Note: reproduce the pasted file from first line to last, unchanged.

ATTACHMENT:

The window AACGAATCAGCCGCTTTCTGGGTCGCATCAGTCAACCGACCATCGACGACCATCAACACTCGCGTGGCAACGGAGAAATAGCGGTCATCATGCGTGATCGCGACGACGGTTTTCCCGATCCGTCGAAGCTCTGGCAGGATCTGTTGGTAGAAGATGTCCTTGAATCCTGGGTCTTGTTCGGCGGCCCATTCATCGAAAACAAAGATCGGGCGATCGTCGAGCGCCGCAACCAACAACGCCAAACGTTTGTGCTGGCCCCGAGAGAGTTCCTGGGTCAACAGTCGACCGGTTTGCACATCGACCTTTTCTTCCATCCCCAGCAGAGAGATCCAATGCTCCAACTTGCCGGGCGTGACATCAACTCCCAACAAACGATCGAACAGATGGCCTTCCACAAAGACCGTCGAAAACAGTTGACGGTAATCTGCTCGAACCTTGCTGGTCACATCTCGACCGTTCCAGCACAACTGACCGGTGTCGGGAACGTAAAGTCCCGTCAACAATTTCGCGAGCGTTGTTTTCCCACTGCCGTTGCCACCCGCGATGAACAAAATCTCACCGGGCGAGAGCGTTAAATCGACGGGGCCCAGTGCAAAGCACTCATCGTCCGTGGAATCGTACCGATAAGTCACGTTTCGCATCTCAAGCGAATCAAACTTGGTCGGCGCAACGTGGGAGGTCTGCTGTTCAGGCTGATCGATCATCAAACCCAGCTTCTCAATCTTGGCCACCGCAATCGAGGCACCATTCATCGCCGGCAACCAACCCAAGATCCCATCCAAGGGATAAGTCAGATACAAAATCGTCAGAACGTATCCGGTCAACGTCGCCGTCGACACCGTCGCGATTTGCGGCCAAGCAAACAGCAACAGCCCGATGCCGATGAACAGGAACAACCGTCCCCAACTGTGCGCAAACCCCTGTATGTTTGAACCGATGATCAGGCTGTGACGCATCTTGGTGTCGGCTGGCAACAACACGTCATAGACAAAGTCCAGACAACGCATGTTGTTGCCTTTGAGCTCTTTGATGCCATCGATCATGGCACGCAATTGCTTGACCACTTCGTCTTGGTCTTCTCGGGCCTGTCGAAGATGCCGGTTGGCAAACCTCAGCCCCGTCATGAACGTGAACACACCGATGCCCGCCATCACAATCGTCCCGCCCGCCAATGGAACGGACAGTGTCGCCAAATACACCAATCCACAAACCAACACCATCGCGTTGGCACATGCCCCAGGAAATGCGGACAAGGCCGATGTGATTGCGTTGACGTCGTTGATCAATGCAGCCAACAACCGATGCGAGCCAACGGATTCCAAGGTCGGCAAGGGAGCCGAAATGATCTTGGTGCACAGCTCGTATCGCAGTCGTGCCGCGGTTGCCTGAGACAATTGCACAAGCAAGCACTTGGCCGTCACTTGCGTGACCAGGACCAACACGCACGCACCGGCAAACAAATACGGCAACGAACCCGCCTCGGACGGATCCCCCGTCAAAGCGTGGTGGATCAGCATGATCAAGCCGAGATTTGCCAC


The window AACGAATCAGCCGCTTTCTGGGTCGCATCAGTCAACCGACCATCGACGACCATCAACACTCGCGTGGCAACGGAGAAATAGCGGTCATCATGCGTGATCGCGACGACGGTTTTCCCGATCCGTCGAAGCTCTGGCAGGATCTGTTGGTAGAAGATGTCCTTGAATCCTGGGTCTTGTTCGGCGGCCCATTCATCGAAAACAAAGATCGGGCGATCGTCGAGCGCCGCAACCAACAACGCCAAACGTTTGTGCTGGCCCCGAGAGAGTTCCTGGGTCAACAGTCGACCGGTTTGCACATCGACCTTTTCTTCCATCCCCAGCAGAGAGATCCAATGCTCCAACTTGCCGGGCGTGACATCAACTCCCAACAAACGATCGAACAGATGGCCTTCCACAAAGACCGTCGAAAACAGTTGACGGTAATCTGCTCGAACCTTGCTGGTCACATCTCGACCGTTCCAGCACAACTGACCGGTGTCGGGAACGTAAAGTCCCGTCAACAATTTCGCGAGCGTTGTTTTCCCACTGCCGTTGCCACCCGCGATGAACAAAATCTCACCGGGCGAGAGCGTTAAATCGACGGGGCCCAGTGCAAAGCACTCATCGTCCGTGGAATCGTACCGATAAGTCACGTTTCGCATCTCAAGCGAATCAAACTTGGTCGGCGCAACGTGGGAGGTCTGCTGTTCAGGCTGATCGATCATCAAACCCAGCTTCTCAATCTTGGCCACCGCAATCGAGGCACCATTCATCGCCGGCAACCAACCCAAGATCCCATCCAAGGGATAAGTCAGATACAAAATCGTCAGAACGTATCCGGTCAACGTCGCCGTCGACACCGTCGCGATTTGCGGCCAAGCAAACAGCAACAGCCCGATGCCGATGAACAGGAACAACCGTCCCCAACTGTGCGCAAACCCCTGTATGTTTGAACCGATGATCAGGCTGTGACGCATCTTGGTGTCGGCTGGCAACAACACGTCATAGACAAAGTCCAGACAACGCATGTTGTTGCCTTTGAGCTCTTTGATGCCATCGATCATGGCACGCAATTGCTTGACCACTTCGTCTTGGTCTTCTCGGGCCTGTCGAAGATGCCGGTTGGCAAACCTCAGCCCCGTCATGAACGTGAACACACCGATGCCCGCCATCACAATCGTCCCGCCCGCCAATGGAACGGACAGTGTCGCCAAATACACCAATCCACAAACCAACACCATCGCGTTGGCACATGCCCCAGGAAATGCGGACAAGGCCGATGTGATTGCGTTGACGTCGTTGATCAATGCAGCCAACAACCGATGCGAGCCAACGGATTCCAAGGTCGGCAAGGGAGCCGAAATGATCTTGGTGCACAGCTCGTATCGCAGTCGTGCCGCGGTTGCCTGAGACAATTGCACAAGCAAGCACTTGGCCGTCACTTGCGTGACCAGGACCAACACGCACGCACCGGCAAACAAATACGGCAACGAACCCGCCTCGGACGGATCCCCCGTCAAAGCGTGGTGGATCAGCATGATCAAGCCGAGATTTGCCAC